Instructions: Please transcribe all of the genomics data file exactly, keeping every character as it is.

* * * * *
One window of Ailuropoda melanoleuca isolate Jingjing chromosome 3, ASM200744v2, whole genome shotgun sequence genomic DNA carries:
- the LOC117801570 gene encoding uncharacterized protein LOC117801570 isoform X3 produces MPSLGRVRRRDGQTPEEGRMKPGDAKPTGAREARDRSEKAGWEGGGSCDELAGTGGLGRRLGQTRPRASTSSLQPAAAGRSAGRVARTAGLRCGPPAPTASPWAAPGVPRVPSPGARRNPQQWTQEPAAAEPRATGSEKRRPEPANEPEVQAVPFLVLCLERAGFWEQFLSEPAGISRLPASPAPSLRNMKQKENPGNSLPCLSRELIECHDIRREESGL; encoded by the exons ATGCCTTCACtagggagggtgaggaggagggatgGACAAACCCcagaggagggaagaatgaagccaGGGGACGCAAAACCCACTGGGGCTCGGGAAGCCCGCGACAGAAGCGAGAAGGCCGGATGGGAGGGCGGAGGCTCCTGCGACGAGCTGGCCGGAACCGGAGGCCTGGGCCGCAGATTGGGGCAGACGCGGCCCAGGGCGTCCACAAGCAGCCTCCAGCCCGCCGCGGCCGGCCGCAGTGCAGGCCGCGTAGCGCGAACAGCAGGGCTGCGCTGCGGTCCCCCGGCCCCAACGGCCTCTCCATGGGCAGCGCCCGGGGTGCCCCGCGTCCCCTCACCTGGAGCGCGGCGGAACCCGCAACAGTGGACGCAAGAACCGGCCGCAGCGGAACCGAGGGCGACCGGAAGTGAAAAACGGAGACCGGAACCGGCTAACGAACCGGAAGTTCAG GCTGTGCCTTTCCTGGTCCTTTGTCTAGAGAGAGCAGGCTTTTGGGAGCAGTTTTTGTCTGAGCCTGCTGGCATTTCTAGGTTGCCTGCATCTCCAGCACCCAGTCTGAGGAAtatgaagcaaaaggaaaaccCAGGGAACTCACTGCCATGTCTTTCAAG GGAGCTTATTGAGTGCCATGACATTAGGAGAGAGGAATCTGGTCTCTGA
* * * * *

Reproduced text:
One window of Ailuropoda melanoleuca isolate Jingjing chromosome 3, ASM200744v2, whole genome shotgun sequence genomic DNA carries:
- the LOC117801570 gene encoding uncharacterized protein LOC117801570 isoform X3 produces MPSLGRVRRRDGQTPEEGRMKPGDAKPTGAREARDRSEKAGWEGGGSCDELAGTGGLGRRLGQTRPRASTSSLQPAAAGRSAGRVARTAGLRCGPPAPTASPWAAPGVPRVPSPGARRNPQQWTQEPAAAEPRATGSEKRRPEPANEPEVQAVPFLVLCLERAGFWEQFLSEPAGISRLPASPAPSLRNMKQKENPGNSLPCLSRELIECHDIRREESGL; encoded by the exons ATGCCTTCACtagggagggtgaggaggagggatgGACAAACCCcagaggagggaagaatgaagccaGGGGACGCAAAACCCACTGGGGCTCGGGAAGCCCGCGACAGAAGCGAGAAGGCCGGATGGGAGGGCGGAGGCTCCTGCGACGAGCTGGCCGGAACCGGAGGCCTGGGCCGCAGATTGGGGCAGACGCGGCCCAGGGCGTCCACAAGCAGCCTCCAGCCCGCCGCGGCCGGCCGCAGTGCAGGCCGCGTAGCGCGAACAGCAGGGCTGCGCTGCGGTCCCCCGGCCCCAACGGCCTCTCCATGGGCAGCGCCCGGGGTGCCCCGCGTCCCCTCACCTGGAGCGCGGCGGAACCCGCAACAGTGGACGCAAGAACCGGCCGCAGCGGAACCGAGGGCGACCGGAAGTGAAAAACGGAGACCGGAACCGGCTAACGAACCGGAAGTTCAG GCTGTGCCTTTCCTGGTCCTTTGTCTAGAGAGAGCAGGCTTTTGGGAGCAGTTTTTGTCTGAGCCTGCTGGCATTTCTAGGTTGCCTGCATCTCCAGCACCCAGTCTGAGGAAtatgaagcaaaaggaaaaccCAGGGAACTCACTGCCATGTCTTTCAAG GGAGCTTATTGAGTGCCATGACATTAGGAGAGAGGAATCTGGTCTCTGA